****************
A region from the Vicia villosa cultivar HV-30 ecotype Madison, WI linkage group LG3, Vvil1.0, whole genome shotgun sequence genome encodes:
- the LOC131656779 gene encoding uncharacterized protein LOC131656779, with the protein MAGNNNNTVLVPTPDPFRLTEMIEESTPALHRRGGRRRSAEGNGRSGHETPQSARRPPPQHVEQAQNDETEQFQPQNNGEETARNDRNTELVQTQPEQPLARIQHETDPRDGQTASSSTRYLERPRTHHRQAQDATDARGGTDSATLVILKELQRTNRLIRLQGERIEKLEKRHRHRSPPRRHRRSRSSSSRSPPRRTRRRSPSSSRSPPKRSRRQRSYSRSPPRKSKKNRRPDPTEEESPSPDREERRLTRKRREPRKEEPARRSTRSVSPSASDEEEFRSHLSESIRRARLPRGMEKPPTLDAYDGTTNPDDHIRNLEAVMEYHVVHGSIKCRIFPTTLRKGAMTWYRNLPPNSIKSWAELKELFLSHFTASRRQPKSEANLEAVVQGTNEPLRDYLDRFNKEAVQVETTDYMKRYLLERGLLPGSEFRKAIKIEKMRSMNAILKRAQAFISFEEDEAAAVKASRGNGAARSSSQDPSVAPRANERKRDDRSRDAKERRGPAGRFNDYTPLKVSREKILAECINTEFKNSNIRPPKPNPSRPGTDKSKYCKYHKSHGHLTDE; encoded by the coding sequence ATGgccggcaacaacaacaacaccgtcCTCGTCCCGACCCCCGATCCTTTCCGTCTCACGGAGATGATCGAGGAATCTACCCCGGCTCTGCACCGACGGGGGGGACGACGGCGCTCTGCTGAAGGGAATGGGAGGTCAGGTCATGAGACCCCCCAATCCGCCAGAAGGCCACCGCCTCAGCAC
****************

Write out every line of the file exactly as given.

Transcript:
A region from the Vicia villosa cultivar HV-30 ecotype Madison, WI linkage group LG3, Vvil1.0, whole genome shotgun sequence genome encodes:
- the LOC131656779 gene encoding uncharacterized protein LOC131656779, with the protein MAGNNNNTVLVPTPDPFRLTEMIEESTPALHRRGGRRRSAEGNGRSGHETPQSARRPPPQHVEQAQNDETEQFQPQNNGEETARNDRNTELVQTQPEQPLARIQHETDPRDGQTASSSTRYLERPRTHHRQAQDATDARGGTDSATLVILKELQRTNRLIRLQGERIEKLEKRHRHRSPPRRHRRSRSSSSRSPPRRTRRRSPSSSRSPPKRSRRQRSYSRSPPRKSKKNRRPDPTEEESPSPDREERRLTRKRREPRKEEPARRSTRSVSPSASDEEEFRSHLSESIRRARLPRGMEKPPTLDAYDGTTNPDDHIRNLEAVMEYHVVHGSIKCRIFPTTLRKGAMTWYRNLPPNSIKSWAELKELFLSHFTASRRQPKSEANLEAVVQGTNEPLRDYLDRFNKEAVQVETTDYMKRYLLERGLLPGSEFRKAIKIEKMRSMNAILKRAQAFISFEEDEAAAVKASRGNGAARSSSQDPSVAPRANERKRDDRSRDAKERRGPAGRFNDYTPLKVSREKILAECINTEFKNSNIRPPKPNPSRPGTDKSKYCKYHKSHGHLTDE; encoded by the coding sequence ATGgccggcaacaacaacaacaccgtcCTCGTCCCGACCCCCGATCCTTTCCGTCTCACGGAGATGATCGAGGAATCTACCCCGGCTCTGCACCGACGGGGGGGACGACGGCGCTCTGCTGAAGGGAATGGGAGGTCAGGTCATGAGACCCCCCAATCCGCCAGAAGGCCACCGCCTCAGCAC